Patience With Others In Day To Day Life

Every day in a hundred little ways, if we are to be a better person, we must be strong enough to have patience with others. Here is a simple example.

I don’t know about you but whenever there are different queues to join in a shop, I often make the wrong decision. It has nothing to do with the shop it is my choice that seems to go wrong.
Two weeks ago I was in the local superstore. When I came to the tills I looked along the lines of queues and realised luck was on my side. One queue was only three people long and the front one was nearly finished. I rushed over and took my place behind a lady in a fur coat who didn’t have a lot of things. I was quite pleased with myself. I put my things after hers on the conveyor belt, gave her a big smile and was disappointed to get a blank stare in return. I never could understand why people do that. A smile costs nothing and helps make the world a better place.
Her items were steadily scanned into the till until a bottle of washing up liquid went through. Suddenly, she spoke up. The conversation went like this:

Fur Coat: “Excuse me, that came up as £1.26 but on the shelf it says £1.25.”
Shop Assistant: “Oh!”
Fur Coat: “Well! Put it right please.”
Assistant: “I’m sorry; I don’t have access or authority to change the prices.”
Fur Coat: “Well! Find somebody that does.”
Me (thinking): “NOOoooooooo!!! I’ve picked the wrong queue AGAIN.”
Assistant (pressing a button), “I’ve called the floor manager.”
Fur Coat: “I’m sure you could have shown some initiative, I’m in a hurry you know.”
Me (thinking): “So am I. Have you noticed that chap behind me who joined our queue a minute ago? Well he’s disappeared and nobody’s taking his place”.
Assistant: “I’m very sorry madam but I must follow strict rules and the till must be exact at the end of the day or I will be in trouble.”

 Just then the manager arrived.

Manager: “Hello there. Can I be of service?”
Fur Coat (before the shop assistant can speak) “The machine says Fairy Liquid is £1.26 when it says £1.25 on the shelf.”
Manager: “Well, I’ll have to go and check it”.
The manager walks away and we stand there. I can’t help but notice I am a lone figure in this queue, whilst every other till is packed. Other people, all other people, seem to have better queuing skills than me.
Me (thinking), “I’m next. Surely it will be better to stay here than start again.
Eventually the floor manager returns, “You are absolutely right madam, the price on the shelf says £1.25. Let me check the bill so far on the machine.” She takes a minute to look. “Yes, there it is, as plain as day, £1.26 on the bill. You are obviously very quick witted madam”. This was said with a smile but none was returned. The manager turned to the checkout assistant and said, “Miriam, please give the customer a penny back from the till and I will go and make a note of this. The system needs to be corrected.” With another smile that, once again was not returned, the floor manager left.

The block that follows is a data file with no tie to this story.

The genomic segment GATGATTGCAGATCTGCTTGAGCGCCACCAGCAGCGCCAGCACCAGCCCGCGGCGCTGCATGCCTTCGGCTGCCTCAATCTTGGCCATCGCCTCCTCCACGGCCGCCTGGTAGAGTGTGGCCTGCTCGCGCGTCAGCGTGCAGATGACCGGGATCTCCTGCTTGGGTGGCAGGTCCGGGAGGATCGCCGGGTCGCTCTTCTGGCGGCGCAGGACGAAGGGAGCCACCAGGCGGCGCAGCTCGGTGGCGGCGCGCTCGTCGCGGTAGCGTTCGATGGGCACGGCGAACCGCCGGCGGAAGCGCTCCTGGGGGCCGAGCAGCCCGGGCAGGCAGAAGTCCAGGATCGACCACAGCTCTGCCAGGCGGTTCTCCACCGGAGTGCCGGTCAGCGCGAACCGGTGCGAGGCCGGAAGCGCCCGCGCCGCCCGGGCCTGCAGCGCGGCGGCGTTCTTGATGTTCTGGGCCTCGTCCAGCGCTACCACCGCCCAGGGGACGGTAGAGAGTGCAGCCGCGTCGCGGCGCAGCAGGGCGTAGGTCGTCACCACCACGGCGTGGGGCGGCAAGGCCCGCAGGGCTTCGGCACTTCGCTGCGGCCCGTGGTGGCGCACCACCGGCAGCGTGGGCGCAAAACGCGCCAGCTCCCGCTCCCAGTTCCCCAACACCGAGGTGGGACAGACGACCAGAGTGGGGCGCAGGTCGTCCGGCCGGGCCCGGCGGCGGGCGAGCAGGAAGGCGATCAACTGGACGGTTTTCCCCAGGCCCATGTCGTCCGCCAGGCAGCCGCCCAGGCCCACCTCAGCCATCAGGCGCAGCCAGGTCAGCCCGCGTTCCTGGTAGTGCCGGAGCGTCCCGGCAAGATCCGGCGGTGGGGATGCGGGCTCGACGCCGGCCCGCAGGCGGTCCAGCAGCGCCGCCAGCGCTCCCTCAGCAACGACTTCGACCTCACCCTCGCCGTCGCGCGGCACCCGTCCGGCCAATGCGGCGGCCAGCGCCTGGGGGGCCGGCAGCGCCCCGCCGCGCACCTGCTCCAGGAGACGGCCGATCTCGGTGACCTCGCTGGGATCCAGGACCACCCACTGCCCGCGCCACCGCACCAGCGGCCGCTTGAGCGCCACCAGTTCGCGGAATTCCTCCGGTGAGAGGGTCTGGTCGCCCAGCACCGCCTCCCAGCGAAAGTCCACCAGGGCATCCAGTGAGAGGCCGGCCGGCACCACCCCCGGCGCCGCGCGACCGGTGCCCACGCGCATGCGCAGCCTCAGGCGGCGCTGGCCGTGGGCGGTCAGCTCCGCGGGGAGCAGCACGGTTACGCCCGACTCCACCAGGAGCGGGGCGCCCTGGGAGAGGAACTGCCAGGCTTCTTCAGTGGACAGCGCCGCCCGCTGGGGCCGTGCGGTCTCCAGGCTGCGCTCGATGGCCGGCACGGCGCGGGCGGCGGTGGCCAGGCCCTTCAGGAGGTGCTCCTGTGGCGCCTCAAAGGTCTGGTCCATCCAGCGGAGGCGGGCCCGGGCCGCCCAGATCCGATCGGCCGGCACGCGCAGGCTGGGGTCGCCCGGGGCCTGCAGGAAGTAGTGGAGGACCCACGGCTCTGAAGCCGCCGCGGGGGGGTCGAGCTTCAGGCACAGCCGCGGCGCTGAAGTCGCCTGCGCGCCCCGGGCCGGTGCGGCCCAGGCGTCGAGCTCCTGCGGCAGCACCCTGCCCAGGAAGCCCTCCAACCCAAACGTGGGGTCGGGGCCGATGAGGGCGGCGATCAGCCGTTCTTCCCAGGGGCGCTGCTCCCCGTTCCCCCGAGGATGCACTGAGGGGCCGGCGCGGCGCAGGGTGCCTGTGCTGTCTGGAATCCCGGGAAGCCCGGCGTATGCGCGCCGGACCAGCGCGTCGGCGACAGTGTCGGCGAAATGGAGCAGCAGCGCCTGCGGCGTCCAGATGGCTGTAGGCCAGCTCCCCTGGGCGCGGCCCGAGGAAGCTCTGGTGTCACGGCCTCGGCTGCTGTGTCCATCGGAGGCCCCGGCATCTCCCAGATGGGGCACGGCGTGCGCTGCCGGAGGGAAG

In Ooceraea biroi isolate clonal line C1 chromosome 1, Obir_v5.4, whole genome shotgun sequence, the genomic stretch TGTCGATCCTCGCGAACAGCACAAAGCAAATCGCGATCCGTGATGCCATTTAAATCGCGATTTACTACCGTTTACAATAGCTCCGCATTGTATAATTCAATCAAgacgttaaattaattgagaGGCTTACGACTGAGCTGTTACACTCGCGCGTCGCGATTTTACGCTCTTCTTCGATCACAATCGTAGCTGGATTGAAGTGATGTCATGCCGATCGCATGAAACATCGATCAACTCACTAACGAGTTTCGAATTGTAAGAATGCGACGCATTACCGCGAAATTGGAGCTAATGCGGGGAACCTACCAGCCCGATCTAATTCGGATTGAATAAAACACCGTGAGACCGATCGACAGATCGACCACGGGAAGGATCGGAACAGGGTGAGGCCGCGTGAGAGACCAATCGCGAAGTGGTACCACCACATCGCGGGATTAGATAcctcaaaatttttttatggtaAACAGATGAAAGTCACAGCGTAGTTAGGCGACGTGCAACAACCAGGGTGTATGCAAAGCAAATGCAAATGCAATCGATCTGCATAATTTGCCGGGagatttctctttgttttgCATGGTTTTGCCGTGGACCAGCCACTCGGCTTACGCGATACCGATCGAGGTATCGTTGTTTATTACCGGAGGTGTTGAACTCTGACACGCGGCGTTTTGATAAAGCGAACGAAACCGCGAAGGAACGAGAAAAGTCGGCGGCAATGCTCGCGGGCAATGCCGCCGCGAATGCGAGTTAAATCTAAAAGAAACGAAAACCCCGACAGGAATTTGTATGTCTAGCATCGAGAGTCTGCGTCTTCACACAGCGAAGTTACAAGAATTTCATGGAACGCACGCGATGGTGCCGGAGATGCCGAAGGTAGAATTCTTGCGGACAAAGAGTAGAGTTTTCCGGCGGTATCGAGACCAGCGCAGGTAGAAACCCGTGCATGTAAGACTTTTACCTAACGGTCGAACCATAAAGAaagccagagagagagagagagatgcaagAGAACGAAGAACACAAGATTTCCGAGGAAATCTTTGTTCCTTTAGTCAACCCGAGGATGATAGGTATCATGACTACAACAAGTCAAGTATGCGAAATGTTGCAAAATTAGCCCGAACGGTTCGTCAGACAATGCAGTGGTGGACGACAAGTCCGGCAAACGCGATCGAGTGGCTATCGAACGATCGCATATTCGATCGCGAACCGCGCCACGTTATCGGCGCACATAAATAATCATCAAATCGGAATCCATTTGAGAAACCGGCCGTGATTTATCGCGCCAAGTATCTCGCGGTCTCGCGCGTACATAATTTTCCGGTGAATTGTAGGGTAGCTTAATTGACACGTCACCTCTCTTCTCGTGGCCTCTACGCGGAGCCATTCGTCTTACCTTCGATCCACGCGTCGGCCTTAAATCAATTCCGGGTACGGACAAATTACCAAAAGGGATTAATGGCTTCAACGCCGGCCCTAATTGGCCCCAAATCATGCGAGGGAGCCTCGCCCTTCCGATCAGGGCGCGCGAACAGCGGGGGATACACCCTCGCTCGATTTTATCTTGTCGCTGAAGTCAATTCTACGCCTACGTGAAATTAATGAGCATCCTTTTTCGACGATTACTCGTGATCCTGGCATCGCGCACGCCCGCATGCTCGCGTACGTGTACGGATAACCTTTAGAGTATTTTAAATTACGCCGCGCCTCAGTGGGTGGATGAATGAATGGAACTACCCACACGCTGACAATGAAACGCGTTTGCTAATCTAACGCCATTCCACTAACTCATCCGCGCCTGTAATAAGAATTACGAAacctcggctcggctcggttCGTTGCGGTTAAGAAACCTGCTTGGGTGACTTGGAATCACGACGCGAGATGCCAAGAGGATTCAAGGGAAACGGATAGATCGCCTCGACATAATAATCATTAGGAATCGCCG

Me (thinking): “YES, a result! Give her the penny and we’re off!”
The assistant opened the till and said, “Oh! I don’t have a penny. Could I give you 2p for a penny change?”
Fur Coat (after looking through her purse) “I don’t have a penny either”.
By now I am frantically going through my pocket to find a penny and magically, I just happened to have one! “I’ve got a penny” I blurt out rather too loudly. People turn and look. I proudly hold up the coin.
Assistant: “I’m sorry sir. I’m not allowed to let another customer lose out but wait a minute, maybe I have one in my bag.” Miriam reaches down and, in that small space, manages to squeeze her handbag onto her lap. She then balances it on her knees whilst she takes out her purse and opens it. “Yes, here is one, please take it.”
Still balancing her bag and open purse on her knee Miriam tries to place the penny in the lady’s hand but does not quite manage it. There is a fumble and the penny drops. I cannot believe what is happening. It catches the edge of the fur coat on the way down and when it lands it starts to roll across the floor, with three pairs of eyes glued to it.”
My thoughts, “NOOOOooooooo!!!! Not under the shelves. PLEEEEEASE not under a display unit. Time seemed to slow down…… as it rolled on and on.

I’ve often wondered if scientists have ever carried out a survey of things dropped in a kitchen. Category ONE would be those that land, wobble a bit and then just sit there waiting to be picked up. Category TWO would be (in my world) the seemingly huge number of objects that catch the edge of something that happens to be at the perfect angle to make them roll off in the exact direction to take them straight under the washing machine. With Category Two items I always end up thinking, “Well you couldn’t do that again in a million years”. I seem to end up thinking that quite often.

Well, I can tell you now, that penny which was rolling across the floor as time slowed right down and with me screaming inside, was definitely a Category Two item. Yes, you’ve guessed it. The 1p went straight under the nearest display unit and showed no sign of stopping.

I think I must have stood there with my mouth open. Clearly for me it was “Wrong Queue, Wrong Time.”
I turned back to the till, where with some shock I saw Fur Coat shrug her shoulders and say, as if the shop assistant was a fool, “Chop, chop, let’s get on shall we? Don’t worry about it. It’s only a penny.” The bill was settled and she walked off moments later.
I don’t think I often stand around in public with my mouth wide open, lost for words, but I did at that moment. I’m very sad to say I even considered shouting, “What was all that about?”
Seconds after that, whilst still wondering at the whimsy of human nature, I was being served and a large queue had formed behind me. It was quite a relief to realise the newcomers must, in some subconscious way, have defined me as “an ordinary customer”.